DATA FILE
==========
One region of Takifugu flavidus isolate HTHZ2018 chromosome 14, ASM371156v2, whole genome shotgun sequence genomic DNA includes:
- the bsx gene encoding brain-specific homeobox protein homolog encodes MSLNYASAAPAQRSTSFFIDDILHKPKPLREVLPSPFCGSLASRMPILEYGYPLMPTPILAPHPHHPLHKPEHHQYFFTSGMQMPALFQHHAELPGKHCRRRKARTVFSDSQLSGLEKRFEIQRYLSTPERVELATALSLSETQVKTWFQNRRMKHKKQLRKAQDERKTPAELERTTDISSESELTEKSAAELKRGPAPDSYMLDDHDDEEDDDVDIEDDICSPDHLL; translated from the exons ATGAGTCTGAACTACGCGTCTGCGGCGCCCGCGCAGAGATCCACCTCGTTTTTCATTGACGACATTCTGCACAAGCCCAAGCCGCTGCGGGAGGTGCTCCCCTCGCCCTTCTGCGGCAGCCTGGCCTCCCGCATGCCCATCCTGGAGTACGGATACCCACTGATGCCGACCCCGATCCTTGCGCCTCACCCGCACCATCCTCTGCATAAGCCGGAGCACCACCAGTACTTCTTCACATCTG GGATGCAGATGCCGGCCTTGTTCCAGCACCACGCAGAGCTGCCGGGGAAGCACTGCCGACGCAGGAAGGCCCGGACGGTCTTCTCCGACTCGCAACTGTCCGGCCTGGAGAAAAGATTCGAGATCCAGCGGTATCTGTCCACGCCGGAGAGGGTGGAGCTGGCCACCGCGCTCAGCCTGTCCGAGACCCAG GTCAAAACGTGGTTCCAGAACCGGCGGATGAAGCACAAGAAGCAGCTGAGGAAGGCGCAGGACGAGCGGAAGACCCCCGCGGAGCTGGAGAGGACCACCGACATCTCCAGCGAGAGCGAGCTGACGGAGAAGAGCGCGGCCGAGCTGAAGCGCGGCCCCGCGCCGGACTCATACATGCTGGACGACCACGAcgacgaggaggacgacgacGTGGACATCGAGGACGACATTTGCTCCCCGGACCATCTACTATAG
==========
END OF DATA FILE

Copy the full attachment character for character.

One region of Takifugu flavidus isolate HTHZ2018 chromosome 14, ASM371156v2, whole genome shotgun sequence genomic DNA includes:
- the bsx gene encoding brain-specific homeobox protein homolog encodes MSLNYASAAPAQRSTSFFIDDILHKPKPLREVLPSPFCGSLASRMPILEYGYPLMPTPILAPHPHHPLHKPEHHQYFFTSGMQMPALFQHHAELPGKHCRRRKARTVFSDSQLSGLEKRFEIQRYLSTPERVELATALSLSETQVKTWFQNRRMKHKKQLRKAQDERKTPAELERTTDISSESELTEKSAAELKRGPAPDSYMLDDHDDEEDDDVDIEDDICSPDHLL; translated from the exons ATGAGTCTGAACTACGCGTCTGCGGCGCCCGCGCAGAGATCCACCTCGTTTTTCATTGACGACATTCTGCACAAGCCCAAGCCGCTGCGGGAGGTGCTCCCCTCGCCCTTCTGCGGCAGCCTGGCCTCCCGCATGCCCATCCTGGAGTACGGATACCCACTGATGCCGACCCCGATCCTTGCGCCTCACCCGCACCATCCTCTGCATAAGCCGGAGCACCACCAGTACTTCTTCACATCTG GGATGCAGATGCCGGCCTTGTTCCAGCACCACGCAGAGCTGCCGGGGAAGCACTGCCGACGCAGGAAGGCCCGGACGGTCTTCTCCGACTCGCAACTGTCCGGCCTGGAGAAAAGATTCGAGATCCAGCGGTATCTGTCCACGCCGGAGAGGGTGGAGCTGGCCACCGCGCTCAGCCTGTCCGAGACCCAG GTCAAAACGTGGTTCCAGAACCGGCGGATGAAGCACAAGAAGCAGCTGAGGAAGGCGCAGGACGAGCGGAAGACCCCCGCGGAGCTGGAGAGGACCACCGACATCTCCAGCGAGAGCGAGCTGACGGAGAAGAGCGCGGCCGAGCTGAAGCGCGGCCCCGCGCCGGACTCATACATGCTGGACGACCACGAcgacgaggaggacgacgacGTGGACATCGAGGACGACATTTGCTCCCCGGACCATCTACTATAG